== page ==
Personal insolvencies down but statistics hide the real issues, expert suggests
Tuesday, October 15, 2013/
Personal insolvencies dropped 8.7% in the September quarter compared to 2012, but the figure doesn’t reveal the true picture of the economic battles being fought, an expert suggests.
Late last week the Australian Financial Security Authority (ASFA) chief executive Veronique Ingram released the provisional personal insolvency activity statistics for the September quarter 2013.
The figures showed that personal insolvency activity nationally fell 8.7% in the September quarter this year, compared to the September quarter for 2012.
All states and territories except for Western Australia recorded a decrease.
In the quarter, 24.1% of bankruptcies were business related, while 9.1% of debt agreement debtors were business related.
Of those entering personal insolvency agreements in the quarter, 31.1% were business related.
Despite the decline in personal insolvencies, Pitcher Partners partner Andrew Yeo warns that this is not an indication of economic improvement.
He told SmartCompany this morning that a change in fee structure for people or companies filing bankruptcy against an individual rose 30% in in June 2012. He says it could cost a business at least $3000 in fees to file against someone, or an individual around $1500.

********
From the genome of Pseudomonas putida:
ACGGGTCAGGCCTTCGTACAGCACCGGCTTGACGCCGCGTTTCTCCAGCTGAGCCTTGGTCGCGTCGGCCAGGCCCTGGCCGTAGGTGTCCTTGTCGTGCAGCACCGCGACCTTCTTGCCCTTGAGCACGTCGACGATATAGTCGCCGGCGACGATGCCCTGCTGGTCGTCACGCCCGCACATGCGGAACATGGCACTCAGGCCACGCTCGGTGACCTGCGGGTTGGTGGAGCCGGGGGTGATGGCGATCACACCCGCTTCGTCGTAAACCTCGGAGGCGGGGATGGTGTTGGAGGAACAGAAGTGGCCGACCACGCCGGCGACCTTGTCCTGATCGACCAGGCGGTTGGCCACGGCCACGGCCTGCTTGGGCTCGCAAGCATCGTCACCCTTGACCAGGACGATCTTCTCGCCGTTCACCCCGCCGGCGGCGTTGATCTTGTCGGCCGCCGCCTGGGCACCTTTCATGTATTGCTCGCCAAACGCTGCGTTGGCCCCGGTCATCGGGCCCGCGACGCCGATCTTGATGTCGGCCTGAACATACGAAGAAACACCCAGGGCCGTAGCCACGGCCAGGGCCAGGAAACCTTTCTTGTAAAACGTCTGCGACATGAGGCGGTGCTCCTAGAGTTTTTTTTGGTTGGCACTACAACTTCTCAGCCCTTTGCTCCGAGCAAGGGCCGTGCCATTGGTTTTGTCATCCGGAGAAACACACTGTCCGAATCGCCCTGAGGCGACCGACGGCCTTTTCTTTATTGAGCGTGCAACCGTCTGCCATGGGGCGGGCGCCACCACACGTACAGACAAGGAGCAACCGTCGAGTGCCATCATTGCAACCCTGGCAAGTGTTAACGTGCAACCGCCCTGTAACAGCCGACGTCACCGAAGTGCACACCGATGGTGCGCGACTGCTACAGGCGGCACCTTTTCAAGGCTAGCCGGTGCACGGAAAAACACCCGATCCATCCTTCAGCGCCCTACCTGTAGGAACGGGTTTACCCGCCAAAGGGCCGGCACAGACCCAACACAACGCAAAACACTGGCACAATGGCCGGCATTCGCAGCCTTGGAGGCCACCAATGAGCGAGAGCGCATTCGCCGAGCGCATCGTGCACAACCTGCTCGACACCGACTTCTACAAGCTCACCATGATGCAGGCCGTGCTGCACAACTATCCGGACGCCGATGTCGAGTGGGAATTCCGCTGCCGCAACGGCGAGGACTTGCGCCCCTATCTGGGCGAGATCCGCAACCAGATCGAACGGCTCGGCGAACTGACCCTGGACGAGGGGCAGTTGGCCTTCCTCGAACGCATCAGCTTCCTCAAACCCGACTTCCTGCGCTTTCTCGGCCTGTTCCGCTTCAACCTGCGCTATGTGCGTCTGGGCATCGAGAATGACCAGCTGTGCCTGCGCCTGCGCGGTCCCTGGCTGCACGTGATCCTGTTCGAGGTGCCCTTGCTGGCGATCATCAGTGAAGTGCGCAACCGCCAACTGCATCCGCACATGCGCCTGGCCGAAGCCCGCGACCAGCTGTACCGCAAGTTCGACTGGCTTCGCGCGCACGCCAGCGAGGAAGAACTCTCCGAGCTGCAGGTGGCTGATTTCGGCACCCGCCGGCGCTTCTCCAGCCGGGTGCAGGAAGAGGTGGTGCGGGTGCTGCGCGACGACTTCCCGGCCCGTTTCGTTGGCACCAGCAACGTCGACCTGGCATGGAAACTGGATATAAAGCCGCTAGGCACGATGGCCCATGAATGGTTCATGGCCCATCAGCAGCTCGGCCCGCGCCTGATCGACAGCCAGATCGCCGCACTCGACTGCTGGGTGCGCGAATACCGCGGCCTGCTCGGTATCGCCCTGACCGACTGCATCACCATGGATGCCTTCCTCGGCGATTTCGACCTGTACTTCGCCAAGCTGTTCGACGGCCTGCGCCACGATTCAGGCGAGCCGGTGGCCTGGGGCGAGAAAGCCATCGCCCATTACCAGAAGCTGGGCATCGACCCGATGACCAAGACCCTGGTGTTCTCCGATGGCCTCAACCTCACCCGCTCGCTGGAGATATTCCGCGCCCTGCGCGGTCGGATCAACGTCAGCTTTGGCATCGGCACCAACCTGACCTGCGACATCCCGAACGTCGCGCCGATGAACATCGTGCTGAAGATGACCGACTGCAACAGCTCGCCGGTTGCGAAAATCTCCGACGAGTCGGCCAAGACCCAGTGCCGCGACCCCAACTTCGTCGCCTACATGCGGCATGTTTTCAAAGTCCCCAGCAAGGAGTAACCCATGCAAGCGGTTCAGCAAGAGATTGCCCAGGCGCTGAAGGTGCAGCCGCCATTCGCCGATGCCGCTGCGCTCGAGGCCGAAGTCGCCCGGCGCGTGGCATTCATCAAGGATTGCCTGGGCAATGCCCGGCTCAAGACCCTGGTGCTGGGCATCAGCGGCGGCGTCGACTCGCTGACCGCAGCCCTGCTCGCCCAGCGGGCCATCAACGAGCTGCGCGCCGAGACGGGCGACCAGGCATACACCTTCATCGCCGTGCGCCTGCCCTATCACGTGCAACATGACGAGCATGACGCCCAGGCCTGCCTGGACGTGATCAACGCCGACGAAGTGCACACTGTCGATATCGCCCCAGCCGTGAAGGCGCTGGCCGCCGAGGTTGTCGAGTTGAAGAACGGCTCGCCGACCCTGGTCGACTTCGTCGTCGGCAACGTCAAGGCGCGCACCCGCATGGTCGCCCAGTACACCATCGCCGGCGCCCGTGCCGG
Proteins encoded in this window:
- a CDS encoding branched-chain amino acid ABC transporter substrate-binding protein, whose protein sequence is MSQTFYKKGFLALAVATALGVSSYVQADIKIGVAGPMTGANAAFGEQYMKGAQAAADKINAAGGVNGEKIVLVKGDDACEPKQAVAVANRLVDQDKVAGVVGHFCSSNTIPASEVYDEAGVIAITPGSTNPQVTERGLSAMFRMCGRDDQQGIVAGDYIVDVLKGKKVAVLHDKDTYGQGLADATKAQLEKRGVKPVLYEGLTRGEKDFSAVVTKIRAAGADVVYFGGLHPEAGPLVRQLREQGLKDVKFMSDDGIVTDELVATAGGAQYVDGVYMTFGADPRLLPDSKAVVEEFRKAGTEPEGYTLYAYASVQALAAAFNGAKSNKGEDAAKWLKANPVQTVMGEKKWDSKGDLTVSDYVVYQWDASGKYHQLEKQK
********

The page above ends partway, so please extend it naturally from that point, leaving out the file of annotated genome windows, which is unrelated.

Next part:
“In some instances, this has dissuaded creditors from pursuing debtors to bankruptcy.”
Add to this lawyer fees and the cost is beyond what many can afford.
“It is very expensive to bankrupt someone,” he says.
Yeo explains that the statistics for the September quarter 2012 would have been largely made up of people filing at the lower fee rate.
Another reason for the decline could be the delay in bankruptcies of individuals due to the relatively low interest rates and low unemployment figures. Yeo explains that these two factors mean debtors are inclined to hold on as long as possible before conceding that they can pay.
“Most debtors will do everything possible, and hold out as long as possible in order to avoid bankruptcy, in the hope that circumstances may change,” he says.
A hike in interest rates, or losing their job could push them to act.
Yeo says a third aspect, and a sleeping giant, is the recently implemented Directors Penalty notices, which he thinks will lead to an increase in bankruptcy rates.
“Recent amendments to the tax legislation have meant that a significantly increasing number of company directors will find themselves personally liable for certain company tax obligations,” he says.
“These amendments became effective from 30 June 2012. While a large number of bankruptcies are certain to eventuate as a result of these amendments, the ATO has not yet commenced the full process of pursuing them.
“This will certainly occur in the future as the ATO receives further funding for these recovery processes,” he says.
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